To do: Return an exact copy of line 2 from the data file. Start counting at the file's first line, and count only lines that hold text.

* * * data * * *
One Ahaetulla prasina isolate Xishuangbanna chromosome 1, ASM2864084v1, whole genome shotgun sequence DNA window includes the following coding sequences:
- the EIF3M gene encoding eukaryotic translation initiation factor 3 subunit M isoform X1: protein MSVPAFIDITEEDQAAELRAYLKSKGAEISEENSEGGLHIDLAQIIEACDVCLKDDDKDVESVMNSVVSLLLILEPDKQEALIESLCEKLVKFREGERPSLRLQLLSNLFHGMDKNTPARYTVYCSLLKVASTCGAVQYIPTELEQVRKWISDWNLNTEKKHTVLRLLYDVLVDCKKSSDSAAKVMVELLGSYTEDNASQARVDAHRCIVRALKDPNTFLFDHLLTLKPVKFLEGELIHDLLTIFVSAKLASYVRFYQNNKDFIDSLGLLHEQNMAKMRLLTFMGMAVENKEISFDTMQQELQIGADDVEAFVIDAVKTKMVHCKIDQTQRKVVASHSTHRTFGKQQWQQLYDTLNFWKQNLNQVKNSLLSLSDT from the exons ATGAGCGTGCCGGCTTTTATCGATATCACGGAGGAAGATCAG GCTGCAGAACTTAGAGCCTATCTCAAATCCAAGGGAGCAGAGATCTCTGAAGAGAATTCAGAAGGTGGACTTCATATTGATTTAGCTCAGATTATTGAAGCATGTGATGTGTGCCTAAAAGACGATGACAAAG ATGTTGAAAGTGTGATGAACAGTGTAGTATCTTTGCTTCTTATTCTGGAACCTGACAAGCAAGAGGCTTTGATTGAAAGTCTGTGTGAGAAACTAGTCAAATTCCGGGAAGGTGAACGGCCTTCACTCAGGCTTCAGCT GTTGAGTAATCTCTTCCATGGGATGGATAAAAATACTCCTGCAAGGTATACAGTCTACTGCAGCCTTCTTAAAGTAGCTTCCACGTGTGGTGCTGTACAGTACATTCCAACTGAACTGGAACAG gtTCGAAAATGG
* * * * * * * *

- the EIF3M gene encoding eukaryotic translation initiation factor 3 subunit M isoform X1: protein MSVPAFIDITEEDQAAELRAYLKSKGAEISEENSEGGLHIDLAQIIEACDVCLKDDDKDVESVMNSVVSLLLILEPDKQEALIESLCEKLVKFREGERPSLRLQLLSNLFHGMDKNTPARYTVYCSLLKVASTCGAVQYIPTELEQVRKWISDWNLNTEKKHTVLRLLYDVLVDCKKSSDSAAKVMVELLGSYTEDNASQARVDAHRCIVRALKDPNTFLFDHLLTLKPVKFLEGELIHDLLTIFVSAKLASYVRFYQNNKDFIDSLGLLHEQNMAKMRLLTFMGMAVENKEISFDTMQQELQIGADDVEAFVIDAVKTKMVHCKIDQTQRKVVASHSTHRTFGKQQWQQLYDTLNFWKQNLNQVKNSLLSLSDT from the exons ATGAGCGTGCCGGCTTTTATCGATATCACGGAGGAAGATCAG GCTGCAGAACTTAGAGCCTATCTCAAATCCAAGGGAGCAGAGATCTCTGAAGAGAATTCAGAAGGTGGACTTCATATTGATTTAGCTCAGATTATTGAAGCATGTGATGTGTGCCTAAAAGACGATGACAAAG ATGTTGAAAGTGTGATGAACAGTGTAGTATCTTTGCTTCTTATTCTGGAACCTGACAAGCAAGAGGCTTTGATTGAAAGTCTGTGTGAGAAACTAGTCAAATTCCGGGAAGGTGAACGGCCTTCACTCAGGCTTCAGCT GTTGAGTAATCTCTTCCATGGGATGGATAAAAATACTCCTGCAAGGTATACAGTCTACTGCAGCCTTCTTAAAGTAGCTTCCACGTGTGGTGCTGTACAGTACATTCCAACTGAACTGGAACAG gtTCGAAAATGG